The University is committed to ensuring as high a quality student experience as possible while studying at St Andrews. Occasionally things may go wrong and students who experience a difficulty, or are dissatisfied with the academic experience should raise concerns as soon as possible. In general there are four methods of resolution:
- Provide Feedback on the course or facilities.
- Raise a concern.
- Make a complaint.
- Make an appeal; either of an academic decision or a Phase 2 (years 4 to 6) allocation decision.
Feedback – proposals to change or modify procedures or policy
There normal routes are:
- Consult the module controllers. This would be relevant for issues relating to sequencing of the module, provision of study material, module content etc.
- Bring the matter to the Student / Staff Consultative Committee. This would be relevant for the conduct or delivery of the course, access, school infrastructure etc.
- Address the matter to the School President. This is relevant to University level student requests.
Request for further information
A request of this nature can be addressed to the module controller, the personal tutor or the relevant member of staff.
There is a separate Handbook section on this topic; see the ‘Raising Concerns’ post
Students who are dissatisfied with the quality or standard of service that they have received from any part of the University, either academic or non-academic should consult the University’s Complaints Handling Procedure
Students who wish to request a formal review of an academic decision (for example, the University has made a judgement about your assessed work or progression within a course of study which you have grounds to query) should consult the University policy which is outlined in the University handbook. The University will normally seek to resolve matters of concern as close as possible to the level at which they arise. Only when such channels are fully exhausted will procedures be initiated to escalate academic appeals to a higher level. Students must therefore complete the first stage of appeal (to the Head of School).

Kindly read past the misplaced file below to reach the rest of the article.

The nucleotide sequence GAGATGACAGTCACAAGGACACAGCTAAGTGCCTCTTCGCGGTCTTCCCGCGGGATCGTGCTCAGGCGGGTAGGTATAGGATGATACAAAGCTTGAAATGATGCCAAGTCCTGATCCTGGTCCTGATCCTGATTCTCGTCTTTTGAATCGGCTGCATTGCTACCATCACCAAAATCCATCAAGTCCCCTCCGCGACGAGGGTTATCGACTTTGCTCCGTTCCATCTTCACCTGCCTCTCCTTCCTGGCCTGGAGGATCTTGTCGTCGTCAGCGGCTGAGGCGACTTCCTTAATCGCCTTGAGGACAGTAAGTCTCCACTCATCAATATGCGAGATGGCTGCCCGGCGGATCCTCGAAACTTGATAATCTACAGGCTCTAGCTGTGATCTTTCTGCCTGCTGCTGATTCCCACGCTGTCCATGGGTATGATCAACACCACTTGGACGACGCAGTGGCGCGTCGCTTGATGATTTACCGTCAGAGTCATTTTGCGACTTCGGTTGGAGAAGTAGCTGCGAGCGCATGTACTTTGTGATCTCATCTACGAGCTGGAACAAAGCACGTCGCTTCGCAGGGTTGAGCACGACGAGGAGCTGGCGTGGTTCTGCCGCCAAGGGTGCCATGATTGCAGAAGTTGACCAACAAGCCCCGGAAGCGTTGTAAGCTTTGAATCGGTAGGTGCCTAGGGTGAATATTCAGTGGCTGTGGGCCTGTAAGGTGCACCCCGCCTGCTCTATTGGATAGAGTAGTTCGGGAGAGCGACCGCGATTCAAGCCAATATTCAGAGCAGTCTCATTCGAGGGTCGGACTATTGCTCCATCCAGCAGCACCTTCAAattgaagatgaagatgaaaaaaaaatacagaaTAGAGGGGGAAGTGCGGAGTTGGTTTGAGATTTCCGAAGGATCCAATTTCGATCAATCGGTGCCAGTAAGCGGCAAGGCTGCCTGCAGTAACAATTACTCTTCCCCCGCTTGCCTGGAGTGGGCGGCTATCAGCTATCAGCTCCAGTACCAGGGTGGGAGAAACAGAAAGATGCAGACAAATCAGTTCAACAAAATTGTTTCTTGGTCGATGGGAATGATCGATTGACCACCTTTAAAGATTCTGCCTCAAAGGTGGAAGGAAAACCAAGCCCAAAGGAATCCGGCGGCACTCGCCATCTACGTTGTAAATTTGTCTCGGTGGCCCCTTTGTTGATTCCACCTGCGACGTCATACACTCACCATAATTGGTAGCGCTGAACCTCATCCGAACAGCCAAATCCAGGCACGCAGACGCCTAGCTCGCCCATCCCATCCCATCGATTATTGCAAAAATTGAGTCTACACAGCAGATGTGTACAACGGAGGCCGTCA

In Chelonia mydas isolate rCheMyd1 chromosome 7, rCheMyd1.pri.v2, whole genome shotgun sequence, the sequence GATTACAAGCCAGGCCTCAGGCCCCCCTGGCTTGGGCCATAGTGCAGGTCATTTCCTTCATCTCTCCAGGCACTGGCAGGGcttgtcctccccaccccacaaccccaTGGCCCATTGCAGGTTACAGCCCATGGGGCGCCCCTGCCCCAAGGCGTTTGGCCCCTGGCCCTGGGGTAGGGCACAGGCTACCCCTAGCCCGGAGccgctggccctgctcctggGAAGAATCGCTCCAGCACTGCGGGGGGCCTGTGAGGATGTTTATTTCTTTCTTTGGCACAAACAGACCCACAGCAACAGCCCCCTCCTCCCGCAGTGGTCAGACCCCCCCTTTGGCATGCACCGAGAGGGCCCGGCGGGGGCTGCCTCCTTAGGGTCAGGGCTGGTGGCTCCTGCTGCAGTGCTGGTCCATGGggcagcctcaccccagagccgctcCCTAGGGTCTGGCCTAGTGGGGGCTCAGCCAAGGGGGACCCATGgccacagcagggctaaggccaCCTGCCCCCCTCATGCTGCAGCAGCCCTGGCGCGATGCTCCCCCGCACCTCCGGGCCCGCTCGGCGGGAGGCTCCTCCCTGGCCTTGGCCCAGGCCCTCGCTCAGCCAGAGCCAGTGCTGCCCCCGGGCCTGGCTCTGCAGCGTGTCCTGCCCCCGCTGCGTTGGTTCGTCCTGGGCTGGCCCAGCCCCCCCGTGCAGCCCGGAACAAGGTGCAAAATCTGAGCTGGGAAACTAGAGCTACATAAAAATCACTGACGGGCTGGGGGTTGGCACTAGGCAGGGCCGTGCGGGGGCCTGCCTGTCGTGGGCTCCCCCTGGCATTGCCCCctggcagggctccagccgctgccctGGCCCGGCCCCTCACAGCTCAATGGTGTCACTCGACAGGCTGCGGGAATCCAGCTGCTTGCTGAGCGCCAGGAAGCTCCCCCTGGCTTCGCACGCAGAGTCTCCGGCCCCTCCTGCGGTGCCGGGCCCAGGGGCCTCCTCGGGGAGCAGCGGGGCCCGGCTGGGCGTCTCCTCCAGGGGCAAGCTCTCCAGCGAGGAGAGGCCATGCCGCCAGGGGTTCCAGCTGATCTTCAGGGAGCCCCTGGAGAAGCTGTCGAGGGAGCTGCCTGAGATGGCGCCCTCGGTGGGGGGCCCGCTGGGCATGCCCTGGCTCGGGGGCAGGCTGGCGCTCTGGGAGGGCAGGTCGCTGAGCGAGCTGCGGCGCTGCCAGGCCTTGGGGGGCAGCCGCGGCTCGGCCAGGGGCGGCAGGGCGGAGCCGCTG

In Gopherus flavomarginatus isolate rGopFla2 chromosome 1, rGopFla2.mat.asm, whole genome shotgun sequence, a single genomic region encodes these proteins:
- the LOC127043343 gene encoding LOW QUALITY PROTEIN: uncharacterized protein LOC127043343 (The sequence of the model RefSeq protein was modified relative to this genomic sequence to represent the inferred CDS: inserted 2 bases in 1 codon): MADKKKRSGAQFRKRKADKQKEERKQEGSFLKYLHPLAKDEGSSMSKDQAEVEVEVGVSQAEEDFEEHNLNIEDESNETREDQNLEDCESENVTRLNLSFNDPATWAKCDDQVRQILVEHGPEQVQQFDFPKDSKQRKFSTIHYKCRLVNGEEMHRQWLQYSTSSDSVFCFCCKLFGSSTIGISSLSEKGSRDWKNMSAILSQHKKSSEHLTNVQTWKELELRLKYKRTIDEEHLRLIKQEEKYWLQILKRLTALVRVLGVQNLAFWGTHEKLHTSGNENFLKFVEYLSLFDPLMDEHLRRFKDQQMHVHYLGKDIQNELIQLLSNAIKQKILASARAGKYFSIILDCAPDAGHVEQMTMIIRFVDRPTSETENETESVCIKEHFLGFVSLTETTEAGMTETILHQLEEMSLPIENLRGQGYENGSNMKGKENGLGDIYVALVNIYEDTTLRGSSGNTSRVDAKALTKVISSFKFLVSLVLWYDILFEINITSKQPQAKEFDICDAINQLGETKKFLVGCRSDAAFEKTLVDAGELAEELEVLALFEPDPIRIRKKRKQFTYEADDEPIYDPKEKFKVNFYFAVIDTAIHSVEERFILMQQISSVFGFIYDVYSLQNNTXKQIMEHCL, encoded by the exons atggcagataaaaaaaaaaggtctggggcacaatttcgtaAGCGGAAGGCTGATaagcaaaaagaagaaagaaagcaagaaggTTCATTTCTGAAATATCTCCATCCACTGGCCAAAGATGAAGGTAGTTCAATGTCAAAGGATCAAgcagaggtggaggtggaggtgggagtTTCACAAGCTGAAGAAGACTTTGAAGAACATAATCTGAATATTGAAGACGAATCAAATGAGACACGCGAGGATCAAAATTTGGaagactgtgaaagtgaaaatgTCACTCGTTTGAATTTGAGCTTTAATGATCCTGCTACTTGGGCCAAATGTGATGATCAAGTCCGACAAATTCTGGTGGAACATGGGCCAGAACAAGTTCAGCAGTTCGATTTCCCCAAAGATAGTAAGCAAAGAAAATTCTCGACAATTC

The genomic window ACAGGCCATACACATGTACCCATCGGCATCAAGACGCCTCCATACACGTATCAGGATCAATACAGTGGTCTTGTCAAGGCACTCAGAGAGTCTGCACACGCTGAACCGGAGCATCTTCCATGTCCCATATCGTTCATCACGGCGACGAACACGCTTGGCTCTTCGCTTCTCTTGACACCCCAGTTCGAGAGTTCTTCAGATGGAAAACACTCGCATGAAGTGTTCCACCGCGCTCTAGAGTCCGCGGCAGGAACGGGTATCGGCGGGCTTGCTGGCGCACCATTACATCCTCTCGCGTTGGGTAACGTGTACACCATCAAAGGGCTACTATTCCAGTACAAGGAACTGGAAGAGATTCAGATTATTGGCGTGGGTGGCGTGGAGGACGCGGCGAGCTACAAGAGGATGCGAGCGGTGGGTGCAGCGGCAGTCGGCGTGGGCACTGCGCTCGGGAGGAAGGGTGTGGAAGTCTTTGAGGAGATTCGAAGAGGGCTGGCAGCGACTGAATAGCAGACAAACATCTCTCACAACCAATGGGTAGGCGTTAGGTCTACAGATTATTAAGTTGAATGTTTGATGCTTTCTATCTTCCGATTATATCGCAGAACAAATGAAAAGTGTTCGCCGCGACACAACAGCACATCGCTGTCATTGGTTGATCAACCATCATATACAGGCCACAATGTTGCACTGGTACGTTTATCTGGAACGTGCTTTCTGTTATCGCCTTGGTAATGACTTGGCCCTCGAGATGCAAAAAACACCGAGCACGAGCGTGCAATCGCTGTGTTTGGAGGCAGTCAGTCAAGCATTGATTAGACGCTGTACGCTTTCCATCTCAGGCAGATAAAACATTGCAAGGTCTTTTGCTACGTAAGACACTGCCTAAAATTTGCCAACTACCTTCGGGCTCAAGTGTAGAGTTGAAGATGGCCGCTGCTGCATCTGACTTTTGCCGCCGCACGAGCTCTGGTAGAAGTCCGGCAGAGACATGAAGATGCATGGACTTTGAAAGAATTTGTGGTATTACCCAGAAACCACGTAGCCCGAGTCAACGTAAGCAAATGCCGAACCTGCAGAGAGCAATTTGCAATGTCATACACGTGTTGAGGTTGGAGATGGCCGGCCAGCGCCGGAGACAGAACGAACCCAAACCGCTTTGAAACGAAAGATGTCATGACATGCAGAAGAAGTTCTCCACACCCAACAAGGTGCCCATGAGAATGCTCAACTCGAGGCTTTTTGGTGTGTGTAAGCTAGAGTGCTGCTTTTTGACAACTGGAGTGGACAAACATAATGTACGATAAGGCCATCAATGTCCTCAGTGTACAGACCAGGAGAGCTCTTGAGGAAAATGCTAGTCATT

Appeals about allocation to Phase 2 (years 4-6)
Students who wish to appeal a decision taken by the Special Circumstances Committee for allocation should see the allocations policies.
Use the Right Procedure
If there are extenuating personal circumstances that may affect your academic performance or impact on your progression you must bring these to the attention of an appropriate member of staff as soon as possible and normally prior to completing any assessment. If you base a subsequent academic appeal on such extenuating personal circumstances, you will be required to provide valid reasons to explain why you failed to notify the examiners or other relevant persons of these circumstances prior to completing the assessment.
Using the Right Procedure
If you are unsure whether to use the Appeals procedure or the Complaints procedure, there is a key question to ask yourself. What kind of outcome are you seeking? If you are seeking to have an academic decision changed (such as a mark or grade, a decision about progression, or termination of studies), then you must use the Appeals procedure. The permissible grounds for submitting an appeal are clearly detailed therein. If you are dissatisfied with the level of service you have received from the University, or if you believe that a service needs to be improved, or that the University has failed (for example) to follow one of its administrative processes properly, then the Complaints procedure is normally more appropriate. For matters involving teaching in general, there are also feedback opportunities through Staff-Student Consultative Councils, module questionnaires and School presidents.
You can make both a personal Complaint and an Appeal, by using both the Appeal and Complaints procedures, but it must be emphasised that changing an academic judgment or decision is not one of the outcomes from the Complaints procedure used alone.
When Things Go Wrong – The Professional Duty of Candour
Building on the GMC’s advice in Good Medical Practice, doctors have a duty to be open and honest with patients and to report when things go wrong. Doctors must follow the GMC’s guidance on The Professional Duty of Candour.
Further guidance and support
The Students’ Association provides independent and confidential help and advice for students who are contemplating submitting an academic appeal, complaint or are having discipline proceedings taken against them. The Students’ Association employs Iain Cupples, the Student Advocate (Education), whose job it is to ensure that you receive help with writing and submitting a submission. Iain can also accompany you to any hearing. He should be your first point of contact as soon as you feel you need help.
Student Advocate (Education)